Small-town man’s legacy will make big impact in rural Washington

Small-town man’s legacy will make big impact in rural Washington

Former Othello, Washington cattle rancher and philanthropist William “Bill” Crosetto, who passed away on January 25, 2018 at the age of 75, has left his multimillion-dollar estate to Inland Northwest Community Foundation.

The extraordinary gift will grow the William A. Crosetto Charitable Foundation, previously established in 2013 at INWCF, and create two new $1 million funds that will support health care in rural Washington communities.

Bill had an amazing work ethic and a desire to serve his community in a meaningful way. He worked with his financial advisor Travis Prewitt to form a solid partnership with Inland Northwest Community Foundation. That enabled him to take the resources from his life work and translate them into the long-lasting benefit of people living in rural Washington – something he was passionate about.

Crosetto continues a proud family legacy that began with his famous uncles. His mother’s brothers were Fred “Hutch” Hutchinson, storied professional baseball player and coach; and Dr. William Hutchinson, well-known surgeon, cancer researcher and founder of Fred Hutchinson Cancer Research Center and Pacific Northwest Diabetes Research Institute.

Influenced by his Hutchinson family roots, Crosetto had a passion for improving health care, especially in rural areas. He recognized the critical shortage of rural health care providers in Washington. To help tackle this growing problem, he designated a large portion of his estate to establish the $1 million William A. Crosetto Rural Healthcare Initiative Fund and the $1 million William A. Crosetto Rural Residency Fund.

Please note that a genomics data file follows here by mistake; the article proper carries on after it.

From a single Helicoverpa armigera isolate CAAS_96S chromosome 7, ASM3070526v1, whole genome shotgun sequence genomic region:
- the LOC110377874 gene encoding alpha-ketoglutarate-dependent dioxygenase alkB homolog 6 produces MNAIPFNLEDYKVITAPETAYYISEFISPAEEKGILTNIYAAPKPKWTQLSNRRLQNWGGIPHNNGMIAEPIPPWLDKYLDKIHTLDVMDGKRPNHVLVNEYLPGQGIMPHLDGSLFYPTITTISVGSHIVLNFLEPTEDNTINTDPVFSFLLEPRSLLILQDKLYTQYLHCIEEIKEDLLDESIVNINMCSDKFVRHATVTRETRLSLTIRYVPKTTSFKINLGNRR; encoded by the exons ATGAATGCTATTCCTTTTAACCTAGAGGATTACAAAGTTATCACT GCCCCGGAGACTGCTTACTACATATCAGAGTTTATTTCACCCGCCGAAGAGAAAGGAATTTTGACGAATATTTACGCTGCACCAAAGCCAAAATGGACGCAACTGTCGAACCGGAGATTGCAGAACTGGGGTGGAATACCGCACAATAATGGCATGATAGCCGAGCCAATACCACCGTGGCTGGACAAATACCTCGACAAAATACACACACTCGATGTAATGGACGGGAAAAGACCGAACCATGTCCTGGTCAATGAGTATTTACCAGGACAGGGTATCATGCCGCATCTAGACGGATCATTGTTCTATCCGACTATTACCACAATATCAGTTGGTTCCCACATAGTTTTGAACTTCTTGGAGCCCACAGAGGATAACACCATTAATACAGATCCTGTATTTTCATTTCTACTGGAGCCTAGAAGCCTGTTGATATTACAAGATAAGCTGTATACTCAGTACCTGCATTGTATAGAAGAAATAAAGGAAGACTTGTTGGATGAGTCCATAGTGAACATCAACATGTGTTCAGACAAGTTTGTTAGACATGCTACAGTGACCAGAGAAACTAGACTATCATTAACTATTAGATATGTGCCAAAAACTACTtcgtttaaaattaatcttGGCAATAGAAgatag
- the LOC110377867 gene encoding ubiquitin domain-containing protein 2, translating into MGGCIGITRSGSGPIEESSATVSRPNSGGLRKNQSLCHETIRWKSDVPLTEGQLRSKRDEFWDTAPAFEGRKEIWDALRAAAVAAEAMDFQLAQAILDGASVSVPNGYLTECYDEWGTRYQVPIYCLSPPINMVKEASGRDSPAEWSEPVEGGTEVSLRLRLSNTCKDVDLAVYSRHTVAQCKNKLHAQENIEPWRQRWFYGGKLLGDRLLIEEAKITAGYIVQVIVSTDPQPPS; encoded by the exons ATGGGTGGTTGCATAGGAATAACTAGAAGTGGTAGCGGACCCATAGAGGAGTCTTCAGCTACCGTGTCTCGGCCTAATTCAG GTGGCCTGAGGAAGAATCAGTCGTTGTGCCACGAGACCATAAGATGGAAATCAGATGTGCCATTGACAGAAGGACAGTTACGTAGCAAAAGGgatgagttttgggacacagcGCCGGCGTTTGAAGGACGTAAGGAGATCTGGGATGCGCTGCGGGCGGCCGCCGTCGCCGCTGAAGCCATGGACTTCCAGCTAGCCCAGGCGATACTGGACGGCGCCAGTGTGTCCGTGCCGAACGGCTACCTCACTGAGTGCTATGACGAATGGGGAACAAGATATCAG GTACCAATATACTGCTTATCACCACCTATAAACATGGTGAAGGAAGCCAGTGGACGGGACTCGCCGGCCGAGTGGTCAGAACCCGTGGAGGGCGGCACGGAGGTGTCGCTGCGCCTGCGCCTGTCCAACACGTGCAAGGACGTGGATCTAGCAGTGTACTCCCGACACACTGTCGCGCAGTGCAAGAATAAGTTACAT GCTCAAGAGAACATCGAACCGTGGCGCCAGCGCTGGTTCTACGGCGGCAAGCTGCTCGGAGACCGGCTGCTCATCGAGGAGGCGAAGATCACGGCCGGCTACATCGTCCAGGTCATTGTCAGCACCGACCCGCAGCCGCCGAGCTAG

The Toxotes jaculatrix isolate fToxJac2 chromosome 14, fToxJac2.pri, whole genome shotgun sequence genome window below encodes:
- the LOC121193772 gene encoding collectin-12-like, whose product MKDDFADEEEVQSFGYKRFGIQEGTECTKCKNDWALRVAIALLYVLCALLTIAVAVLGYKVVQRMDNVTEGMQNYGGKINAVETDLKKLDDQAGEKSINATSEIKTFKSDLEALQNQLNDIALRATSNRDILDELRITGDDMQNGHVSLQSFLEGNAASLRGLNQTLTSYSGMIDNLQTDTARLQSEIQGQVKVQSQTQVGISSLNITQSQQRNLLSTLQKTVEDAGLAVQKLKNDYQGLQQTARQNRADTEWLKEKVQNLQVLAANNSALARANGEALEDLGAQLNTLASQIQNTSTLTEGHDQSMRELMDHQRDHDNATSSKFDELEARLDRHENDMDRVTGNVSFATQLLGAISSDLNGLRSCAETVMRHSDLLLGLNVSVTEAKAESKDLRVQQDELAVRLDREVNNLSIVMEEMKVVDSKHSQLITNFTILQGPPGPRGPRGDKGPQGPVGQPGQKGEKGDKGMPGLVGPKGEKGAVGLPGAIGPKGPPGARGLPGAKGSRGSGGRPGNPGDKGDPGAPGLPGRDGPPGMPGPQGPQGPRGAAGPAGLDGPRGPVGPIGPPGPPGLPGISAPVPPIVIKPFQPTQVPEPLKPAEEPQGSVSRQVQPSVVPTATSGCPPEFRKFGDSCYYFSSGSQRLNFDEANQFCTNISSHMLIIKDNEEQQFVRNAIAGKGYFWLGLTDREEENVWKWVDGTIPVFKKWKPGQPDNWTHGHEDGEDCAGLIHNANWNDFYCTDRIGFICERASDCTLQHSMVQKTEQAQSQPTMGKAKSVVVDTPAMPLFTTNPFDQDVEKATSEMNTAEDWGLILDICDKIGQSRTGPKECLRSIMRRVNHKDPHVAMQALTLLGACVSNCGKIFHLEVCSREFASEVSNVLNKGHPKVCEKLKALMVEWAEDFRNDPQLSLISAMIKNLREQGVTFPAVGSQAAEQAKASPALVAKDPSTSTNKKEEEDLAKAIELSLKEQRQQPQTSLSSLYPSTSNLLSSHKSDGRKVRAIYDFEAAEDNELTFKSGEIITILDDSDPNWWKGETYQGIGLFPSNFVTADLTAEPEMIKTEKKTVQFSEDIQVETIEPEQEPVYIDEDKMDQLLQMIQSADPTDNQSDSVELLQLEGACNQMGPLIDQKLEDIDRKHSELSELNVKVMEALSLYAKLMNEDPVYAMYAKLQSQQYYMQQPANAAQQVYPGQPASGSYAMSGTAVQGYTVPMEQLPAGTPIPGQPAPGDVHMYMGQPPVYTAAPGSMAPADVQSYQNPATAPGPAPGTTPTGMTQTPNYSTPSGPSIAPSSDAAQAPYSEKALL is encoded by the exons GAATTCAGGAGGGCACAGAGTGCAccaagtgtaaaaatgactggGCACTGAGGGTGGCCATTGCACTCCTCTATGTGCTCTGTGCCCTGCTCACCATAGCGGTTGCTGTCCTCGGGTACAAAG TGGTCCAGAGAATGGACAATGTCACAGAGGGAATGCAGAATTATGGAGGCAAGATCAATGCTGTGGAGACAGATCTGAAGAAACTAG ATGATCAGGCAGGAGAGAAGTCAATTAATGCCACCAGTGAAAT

Crosetto didn’t think of himself as an innovator like his famous uncles, however, these funds will have a significant and lasting impact on the health of those in rural communities for generations to come.

“Medical students often dedicate much of their profession to the communities and the type of medicine where they do their residencies, known as graduate medical education. Bill understood that. He wanted to make sure that graduate medical students had the opportunity to receive support to participate in internships in rural Eastern Washington,” said INWCF CEO Shelly O’Quinn.

The gift will also establish the William A. Crosetto Civic Leadership Fund. Crosetto structured the fund to give discretion to the INWCF Board of Directors to identify economic, health or other problems in rural communities in the region and distribute resources accordingly.

“It was hugely insightful on Bill’s part to build that kind of flexibility into this fund,” said PJ Watters, Director of Gift Planning at INWCF. “There’s no way to know today what might be necessary in 50 or 100 years for communities; this fund gives our INWCF volunteer leaders the ability to address relevant community issues as times change.”

The remainder of the gift will support several other causes that were important to Crosetto. Beneficiaries include 4-H, Friends of KSPS, House of Charity homeless shelter, and Adams County Sheriff’s Department, among others.

Although Crosetto was raised in Seattle, Washington, he considered himself a small-town man. He moved to Othello in 1967 to work as a cattle rancher and remained in the rural eastern Washington community of 8,000 residents the rest of his life. He was an avid outdoorsman and enjoyed duck hunting near his home.